If you’ve seen The Lego Movie, you know that its tone is playful, self-deprecating, and whimsical. It has themes, but refuses to be ponderous about them. When the Master Builder Vitruvius states the moral message of the film in so many words (something along the lines of “You are special if you believe you are”), he follows up right away with a disclaimer: “I know it sounds like a cat poster, but it’s true.”
Of course, this disclaimer draws a laugh if you happen to be thinking exactly that before he says it. But the joke is also supposed to be cathartic. If you’re given permission to laugh at the silliness of the theme, maybe you can move past derision and also accept the message.
What is it about a platitude that makes us gag? Do we just think it’s wrong? Then all we need is to be reminded that truisms are true, and the nausea will subside. But that isn’t enough, is it? We also need to be able to laugh it off. Because a platitude is worse than false–it’s ridiculous. Innocent of all worldly wisdom, radiating naïveté, it is a sitting duck for mockery. If you are ever on the internet (apparently, you are), you’ve probably digested enough mockery that when you hear something high and empty sounding, you can already hear its ironic echoes resounding through the feeds and streams. It’s as inevitable as the closing bars of a song, that smug moral pronouncements will soon be reduced to sneering travesties.
Call it bathetic cadence.
Now if you want to repeat a platitude in an atmosphere like this, what do you do? You inoculate it, by mocking it yourself. There’s no satisfaction for mockers in taking you down if you’ve done it yourself in advance. Where I come from, we call that an “apotropaism.”
*laughes at all my haters* lol the jokes on u. theres no way u can hate me mor than i hate myselbf
— jomny sun (@jonnysun) April 5, 2014
This is exactly what Vitruvius does when he delivers the message of the movie. (Frozen makes a similar move by having its moral not intoned by a weathered sage but casually dropped by a confirmed idiot.) Children don’t need such apologies, but their parents do, because we’ve grown up in an age of irony. If we want to share an earnest moment with our children, it has to be post-ironic. It has to give us permission to laugh it to scorn even as we take it in.
What do these post-ironic apotropaisms (consider this your take-away phrase to sound impressive when you are describing this article to your friends) mean? Calling them “post-“ironic implies that we’ve made some progress. Irony must have been a step in the right direction or we’d be trying to get back to the “pre-” ironic. Getting past irony must be even better.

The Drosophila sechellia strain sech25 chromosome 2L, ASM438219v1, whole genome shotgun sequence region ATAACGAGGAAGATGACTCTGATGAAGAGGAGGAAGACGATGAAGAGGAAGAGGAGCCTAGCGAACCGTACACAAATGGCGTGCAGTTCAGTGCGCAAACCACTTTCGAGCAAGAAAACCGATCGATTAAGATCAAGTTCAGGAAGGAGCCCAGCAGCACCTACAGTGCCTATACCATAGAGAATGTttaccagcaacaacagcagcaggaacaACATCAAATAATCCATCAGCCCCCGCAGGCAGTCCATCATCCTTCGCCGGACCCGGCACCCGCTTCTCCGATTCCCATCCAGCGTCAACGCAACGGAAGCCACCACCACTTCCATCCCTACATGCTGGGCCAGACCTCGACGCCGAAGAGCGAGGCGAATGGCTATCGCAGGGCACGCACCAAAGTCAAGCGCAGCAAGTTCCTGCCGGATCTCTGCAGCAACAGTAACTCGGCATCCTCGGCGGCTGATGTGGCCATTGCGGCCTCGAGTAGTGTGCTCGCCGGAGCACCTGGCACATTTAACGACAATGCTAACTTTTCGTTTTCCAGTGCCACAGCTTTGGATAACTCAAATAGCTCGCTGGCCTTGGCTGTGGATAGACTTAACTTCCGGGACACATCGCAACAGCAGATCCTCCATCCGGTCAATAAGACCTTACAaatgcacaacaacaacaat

But where have we gotten? A platitude in brackets is still a platitude. If receiving it from a self-deprecating source keeps us from rejecting it, maybe we were rejecting it for the wrong reasons. We should reject platitudes not because they are ridiculous or even because they are false, but because the problems they solve are always inconsequential. Wanting to feel special, for instance, is a distraction from actually doing something that matters, whether it gives you a sense of fulfillment or not. If we simply override our disgust at platitudes, then we are losing the benefit of an ironic sensibility that protects us from such self-satisfied affirmations.
What we need is a post-post-ironic sensibility that is not just a return to irony but an improvement on the whole fruitless back-and-forth between irony and sincerity. Irony can and should be charitable and edifying instead of cynical and destructive. Sincerity does not have to be naive and trite. It can be literate and profound.
A short story for you to read this weekend: Isak Dinesen’s “The Young Man With The Carnation.”
Isak Dinesen’s hero Charlie Despard couldn’t be better named. A successful author dogged by the sure feeling that his second book will be trivial, he is sent reeling by a chance encounter with the eponymous young man, whose “gentle, humble, wild, laughing rapture” rivals the ecstasy of angels. Suddenly he is struck by the folly of his distinguished position: “It was no wonder that God had ceased to love him, for he had, of his own free will, exchanged the things of the Lord—the moon, the sea, friendship, fights—for the words that describe them. He might now sit in a room and write down these words, to be praised by the critics, while outside, in the corridor, ran the road of the young man with the carnation into that light which made his face shine.”
But Dinesen trades in ironies, ironies that somehow fold in on themselves into magnificent strokes of poetic insight. The beautiful irony here is that Dinesen’s words will make you rejoice as the moon and the sea and friends and fights seldom can, only in those blessed moments (which get fewer and fewer as you get older) when they suddenly let their secrets overflow with abandon. In words Dinesen’s Charlie Despard will lead you astray and bring you home again.
Right now, in every town or city in the country, the same thing is happening: some kid who has recently learned that he is supposed to feel limited by his environment is trying to think of a way to twist the name of his town into a clever variant of “Nowheresville.” You used to get this in small towns, but now it’s everywhere. Probably in New York itself there is a 12-year-old boy trying to outgrow the awesome Star Wars bed set he is sleepily ensconced in, thinking “No-You-Can’t … Nowhere-k … New Yuck.”
If only it would occur to him to say, “Nigh Ork,” I believe all his troubles would be over.
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